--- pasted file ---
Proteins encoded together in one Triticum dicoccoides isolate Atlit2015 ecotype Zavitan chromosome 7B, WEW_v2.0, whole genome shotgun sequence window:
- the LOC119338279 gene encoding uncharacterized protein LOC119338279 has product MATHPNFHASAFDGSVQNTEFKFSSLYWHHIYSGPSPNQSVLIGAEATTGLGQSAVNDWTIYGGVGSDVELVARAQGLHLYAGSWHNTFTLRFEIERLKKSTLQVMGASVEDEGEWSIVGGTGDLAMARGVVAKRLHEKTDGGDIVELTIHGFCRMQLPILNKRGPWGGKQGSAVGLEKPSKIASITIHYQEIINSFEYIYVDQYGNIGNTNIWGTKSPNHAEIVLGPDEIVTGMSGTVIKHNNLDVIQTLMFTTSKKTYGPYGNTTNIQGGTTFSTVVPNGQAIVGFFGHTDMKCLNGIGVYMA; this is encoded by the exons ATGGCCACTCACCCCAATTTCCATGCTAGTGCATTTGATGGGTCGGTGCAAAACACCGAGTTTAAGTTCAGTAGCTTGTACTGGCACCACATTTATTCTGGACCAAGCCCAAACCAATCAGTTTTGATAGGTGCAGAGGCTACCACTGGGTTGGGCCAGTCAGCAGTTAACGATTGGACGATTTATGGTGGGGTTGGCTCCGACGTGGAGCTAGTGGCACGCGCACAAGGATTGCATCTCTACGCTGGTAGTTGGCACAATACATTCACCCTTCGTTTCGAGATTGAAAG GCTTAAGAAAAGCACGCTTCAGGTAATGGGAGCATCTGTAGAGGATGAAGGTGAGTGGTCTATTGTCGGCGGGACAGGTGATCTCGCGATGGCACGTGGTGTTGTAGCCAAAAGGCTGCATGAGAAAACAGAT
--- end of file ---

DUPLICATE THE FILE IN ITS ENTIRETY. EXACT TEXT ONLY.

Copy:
Proteins encoded together in one Triticum dicoccoides isolate Atlit2015 ecotype Zavitan chromosome 7B, WEW_v2.0, whole genome shotgun sequence window:
- the LOC119338279 gene encoding uncharacterized protein LOC119338279 has product MATHPNFHASAFDGSVQNTEFKFSSLYWHHIYSGPSPNQSVLIGAEATTGLGQSAVNDWTIYGGVGSDVELVARAQGLHLYAGSWHNTFTLRFEIERLKKSTLQVMGASVEDEGEWSIVGGTGDLAMARGVVAKRLHEKTDGGDIVELTIHGFCRMQLPILNKRGPWGGKQGSAVGLEKPSKIASITIHYQEIINSFEYIYVDQYGNIGNTNIWGTKSPNHAEIVLGPDEIVTGMSGTVIKHNNLDVIQTLMFTTSKKTYGPYGNTTNIQGGTTFSTVVPNGQAIVGFFGHTDMKCLNGIGVYMA; this is encoded by the exons ATGGCCACTCACCCCAATTTCCATGCTAGTGCATTTGATGGGTCGGTGCAAAACACCGAGTTTAAGTTCAGTAGCTTGTACTGGCACCACATTTATTCTGGACCAAGCCCAAACCAATCAGTTTTGATAGGTGCAGAGGCTACCACTGGGTTGGGCCAGTCAGCAGTTAACGATTGGACGATTTATGGTGGGGTTGGCTCCGACGTGGAGCTAGTGGCACGCGCACAAGGATTGCATCTCTACGCTGGTAGTTGGCACAATACATTCACCCTTCGTTTCGAGATTGAAAG GCTTAAGAAAAGCACGCTTCAGGTAATGGGAGCATCTGTAGAGGATGAAGGTGAGTGGTCTATTGTCGGCGGGACAGGTGATCTCGCGATGGCACGTGGTGTTGTAGCCAAAAGGCTGCATGAGAAAACAGAT